17:41–47 Goliath came up and looked at David disdainfully, for he was a mere boy, a "stripling" (17:56), red-faced and good-looking. Was this the best that Israel's army could produce? He cursed David by his gods and promised to feed David's body to the birds and beasts. David replied that he came in the name of the Lord of Hosts, the God of the armies of Israel, whom he had defied. He promised to decapitate Goliath and give his body to the birds and the beasts, so that all the assembled armies might know that God saves not with sword or spear, for the battle is the Lord's.

17:48–53 David ran at him with his sling, threw one stone and stunned Goliath, hitting him in the forehead below his helmet. It is unlikely that Goliath could have survived the blow. He pulled out Goliath's sword before he could react and cut off his head. Israel saw the turn of events and chased the Philistines back to their towns, Gath and Ekron, plundering their camp.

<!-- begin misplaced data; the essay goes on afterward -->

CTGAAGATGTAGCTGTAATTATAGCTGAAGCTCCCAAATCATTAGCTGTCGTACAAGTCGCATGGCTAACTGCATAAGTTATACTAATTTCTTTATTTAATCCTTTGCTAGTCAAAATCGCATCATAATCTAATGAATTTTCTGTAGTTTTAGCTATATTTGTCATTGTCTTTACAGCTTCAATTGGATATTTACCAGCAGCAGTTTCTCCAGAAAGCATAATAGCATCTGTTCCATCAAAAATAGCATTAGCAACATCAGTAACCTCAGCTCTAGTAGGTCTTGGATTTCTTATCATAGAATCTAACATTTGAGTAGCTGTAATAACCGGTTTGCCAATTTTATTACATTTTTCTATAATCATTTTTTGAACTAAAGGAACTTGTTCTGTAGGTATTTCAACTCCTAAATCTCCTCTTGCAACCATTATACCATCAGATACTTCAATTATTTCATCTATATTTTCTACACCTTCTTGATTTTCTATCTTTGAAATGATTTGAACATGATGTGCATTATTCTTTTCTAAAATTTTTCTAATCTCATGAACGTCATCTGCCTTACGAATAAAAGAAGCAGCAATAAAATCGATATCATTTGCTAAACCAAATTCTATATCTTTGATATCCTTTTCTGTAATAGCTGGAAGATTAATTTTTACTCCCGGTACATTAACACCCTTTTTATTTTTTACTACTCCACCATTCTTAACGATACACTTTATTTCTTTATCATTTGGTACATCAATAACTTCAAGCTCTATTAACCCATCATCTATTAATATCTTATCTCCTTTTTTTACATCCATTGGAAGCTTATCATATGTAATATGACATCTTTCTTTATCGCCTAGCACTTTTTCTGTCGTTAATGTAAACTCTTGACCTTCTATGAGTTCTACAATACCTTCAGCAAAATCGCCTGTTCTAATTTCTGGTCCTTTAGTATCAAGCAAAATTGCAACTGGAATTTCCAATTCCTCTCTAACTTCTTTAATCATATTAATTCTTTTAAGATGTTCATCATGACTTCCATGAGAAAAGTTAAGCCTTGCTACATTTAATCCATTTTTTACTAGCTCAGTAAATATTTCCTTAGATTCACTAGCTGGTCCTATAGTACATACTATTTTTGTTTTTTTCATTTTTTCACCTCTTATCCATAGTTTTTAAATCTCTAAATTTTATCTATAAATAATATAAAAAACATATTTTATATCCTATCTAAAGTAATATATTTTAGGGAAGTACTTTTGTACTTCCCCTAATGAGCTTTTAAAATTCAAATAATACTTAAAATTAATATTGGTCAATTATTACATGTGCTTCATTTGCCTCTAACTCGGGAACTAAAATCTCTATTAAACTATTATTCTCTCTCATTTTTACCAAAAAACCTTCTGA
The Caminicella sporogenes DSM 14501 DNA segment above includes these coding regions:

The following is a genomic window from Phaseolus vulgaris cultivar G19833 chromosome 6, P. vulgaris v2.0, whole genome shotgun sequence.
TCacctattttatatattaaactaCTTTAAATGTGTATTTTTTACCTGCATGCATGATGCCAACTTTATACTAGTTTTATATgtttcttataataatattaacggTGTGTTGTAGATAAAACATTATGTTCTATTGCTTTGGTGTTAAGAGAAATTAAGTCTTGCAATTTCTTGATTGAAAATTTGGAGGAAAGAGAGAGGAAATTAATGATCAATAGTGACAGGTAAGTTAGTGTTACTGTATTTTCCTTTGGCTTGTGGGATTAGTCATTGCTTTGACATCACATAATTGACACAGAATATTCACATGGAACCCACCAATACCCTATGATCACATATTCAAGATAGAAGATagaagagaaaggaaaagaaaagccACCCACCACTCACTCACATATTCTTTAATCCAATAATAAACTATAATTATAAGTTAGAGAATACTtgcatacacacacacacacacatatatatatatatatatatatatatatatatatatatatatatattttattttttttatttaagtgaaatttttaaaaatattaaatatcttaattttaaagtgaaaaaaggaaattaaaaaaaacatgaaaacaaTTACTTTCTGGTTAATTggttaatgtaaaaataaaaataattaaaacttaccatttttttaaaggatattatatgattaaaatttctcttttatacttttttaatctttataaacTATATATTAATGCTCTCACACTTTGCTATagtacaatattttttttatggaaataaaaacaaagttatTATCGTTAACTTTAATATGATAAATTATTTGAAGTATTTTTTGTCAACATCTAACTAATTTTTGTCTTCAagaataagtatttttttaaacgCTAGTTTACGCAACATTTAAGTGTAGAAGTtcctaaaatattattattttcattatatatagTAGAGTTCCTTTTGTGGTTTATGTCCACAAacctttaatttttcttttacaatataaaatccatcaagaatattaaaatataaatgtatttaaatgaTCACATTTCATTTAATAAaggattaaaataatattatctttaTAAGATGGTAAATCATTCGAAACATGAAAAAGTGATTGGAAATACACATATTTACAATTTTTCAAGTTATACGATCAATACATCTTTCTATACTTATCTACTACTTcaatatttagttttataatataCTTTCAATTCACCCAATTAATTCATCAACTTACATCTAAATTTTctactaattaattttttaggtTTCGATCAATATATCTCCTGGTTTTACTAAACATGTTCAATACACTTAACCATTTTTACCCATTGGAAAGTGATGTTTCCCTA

17:54–58 David had Goliath's head and kept his armor in his tent. Saul did not remember who David was, and Abner could not say but found him and took him to Saul. He said he was the son of Jesse.

This story is an account of amazing personal courage, technical skill and spiritual life. David is a great contrast to Saul. He made no mistakes.

"I come to you in the name of the Lord of Hosts (JHWH Sabaoth), the God of the armies of Israel...." David's speech to Goliath was based on his understanding of who God is and therefore who he and Goliath and Israel were. When Goliath challenged Israel, he challenged God. The Lord of Hosts is the God of Israel's army at this time. David is acting as a spokesman for Israel, a prophet.

We need to be reminded that the battle is the Lord's. That message is repeated in the Old Testament. It is also true in our lives.

The Spirit of God left Saul and came upon David. The Holy Spirit worked in the Old Testament period with people to perform specific tasks. For example, Samson did not realize that the Lord had left him. (Judg.16:20). Permanent indwelling did not come until the resurrection of Christ. (Jn.7:39). Consequently David's prayer "...take not Thy Holy Spirit from me." (Psa.51:11) was a real concern.

We enjoy, but cannot comprehend the Holy Spirit's blessing. His permanent indwelling has been given to us.